Filling In the Blanks
Vacation trips to see my family are always interesting, and by interesting I mean both fun and extremely annoying at the same time. I am often triggered by mother, who still sometimes treats me as if I’m a child who needs help with everything (although, considering how my Aspergers affects me, can you really blame her?). Also, some members of my family tend to get extremely loud during the get-togethers, which creates an uncomfortable sensory experience for me. But, overall, I am glad to see them and I’m happy that I live close enough so I can visit without it being a big thing that requires months of planning ahead.
One of the most interesting things that always seems to happen is that my mother will end up chatting with me and my wife, and end up shedding some light on exactly how I was as a child. The discussion always starts with talking about how my daughter is progressing with school/dance/etc., but the conversation always veers towards how similar I was as a child. After each visit, I am invariably more certain in my Aspie diagnosis.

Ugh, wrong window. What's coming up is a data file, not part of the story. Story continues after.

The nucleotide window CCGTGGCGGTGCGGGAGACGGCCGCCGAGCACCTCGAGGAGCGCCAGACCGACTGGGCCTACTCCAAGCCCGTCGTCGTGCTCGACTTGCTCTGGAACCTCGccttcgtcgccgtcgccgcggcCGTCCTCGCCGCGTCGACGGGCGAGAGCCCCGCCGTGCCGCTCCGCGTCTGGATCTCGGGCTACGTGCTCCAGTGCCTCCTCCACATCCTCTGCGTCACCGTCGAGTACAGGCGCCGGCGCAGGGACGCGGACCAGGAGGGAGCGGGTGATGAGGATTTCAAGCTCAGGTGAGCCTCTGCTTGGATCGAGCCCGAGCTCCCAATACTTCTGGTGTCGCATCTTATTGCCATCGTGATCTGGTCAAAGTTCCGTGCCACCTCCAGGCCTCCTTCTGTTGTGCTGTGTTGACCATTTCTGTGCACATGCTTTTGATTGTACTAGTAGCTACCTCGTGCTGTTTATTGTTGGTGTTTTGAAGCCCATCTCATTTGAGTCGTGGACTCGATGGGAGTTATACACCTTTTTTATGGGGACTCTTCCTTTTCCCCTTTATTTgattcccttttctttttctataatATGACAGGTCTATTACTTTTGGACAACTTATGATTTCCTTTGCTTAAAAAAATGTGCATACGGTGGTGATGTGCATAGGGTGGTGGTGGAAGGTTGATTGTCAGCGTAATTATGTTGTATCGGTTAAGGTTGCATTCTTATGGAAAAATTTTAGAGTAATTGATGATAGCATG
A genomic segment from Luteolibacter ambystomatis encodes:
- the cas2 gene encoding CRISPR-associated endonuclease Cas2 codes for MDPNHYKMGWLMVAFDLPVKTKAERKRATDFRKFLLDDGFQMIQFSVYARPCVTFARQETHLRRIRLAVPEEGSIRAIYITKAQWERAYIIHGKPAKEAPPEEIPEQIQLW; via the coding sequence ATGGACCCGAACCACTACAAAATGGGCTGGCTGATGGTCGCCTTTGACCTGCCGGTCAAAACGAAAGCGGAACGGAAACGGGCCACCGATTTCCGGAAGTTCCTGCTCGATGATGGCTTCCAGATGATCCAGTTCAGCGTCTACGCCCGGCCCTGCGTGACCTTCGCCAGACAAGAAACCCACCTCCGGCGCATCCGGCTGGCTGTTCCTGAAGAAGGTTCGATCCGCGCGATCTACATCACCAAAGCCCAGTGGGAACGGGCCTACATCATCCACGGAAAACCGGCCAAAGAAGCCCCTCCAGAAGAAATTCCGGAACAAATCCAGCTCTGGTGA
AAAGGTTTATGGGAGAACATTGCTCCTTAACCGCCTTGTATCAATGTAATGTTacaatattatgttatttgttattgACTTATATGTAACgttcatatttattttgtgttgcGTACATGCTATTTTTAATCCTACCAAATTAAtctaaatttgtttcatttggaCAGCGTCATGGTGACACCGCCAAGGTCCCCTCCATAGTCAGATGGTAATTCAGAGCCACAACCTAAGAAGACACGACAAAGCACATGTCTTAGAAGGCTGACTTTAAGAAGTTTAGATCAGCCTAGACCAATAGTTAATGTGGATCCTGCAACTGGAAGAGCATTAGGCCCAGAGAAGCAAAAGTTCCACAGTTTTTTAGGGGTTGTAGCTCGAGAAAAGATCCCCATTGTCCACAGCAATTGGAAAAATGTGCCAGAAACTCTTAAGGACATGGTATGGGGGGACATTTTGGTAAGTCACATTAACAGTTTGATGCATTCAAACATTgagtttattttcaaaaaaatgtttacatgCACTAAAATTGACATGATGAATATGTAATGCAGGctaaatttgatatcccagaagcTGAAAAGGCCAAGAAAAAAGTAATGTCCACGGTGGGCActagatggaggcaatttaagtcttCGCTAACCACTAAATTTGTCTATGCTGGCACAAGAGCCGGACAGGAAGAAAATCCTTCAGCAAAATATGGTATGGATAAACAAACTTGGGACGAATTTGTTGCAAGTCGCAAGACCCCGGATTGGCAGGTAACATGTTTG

This time, my mom described how I was in grade school – at first, I found it hard to connect because I missed a significant portion of 1st grade due to health problems. My mother thought that I just got a late start socializing, however I suspect my Aspergers was to blame. She claims that once I got to high school I had a “troupe of friends following me around.” I doubt this is true; I was friendly with many people but didn’t hang out with many of them, and they DEFINITELY didn’t follow me around!
My mom has a tendency to sugar coat things (“no, you never had tantrums when you were a kid”) and/or distort memories to fit her liking, like the friends thing. If you take everything she says as truth, I was a perfectly normal kid. But if you pay attention to the small details she gives out – for example, during this trip I also found out that I went through a “phase” where I wouldn’t eat anything but peanut butter and jelly sandwiches – you end up getting a different picture.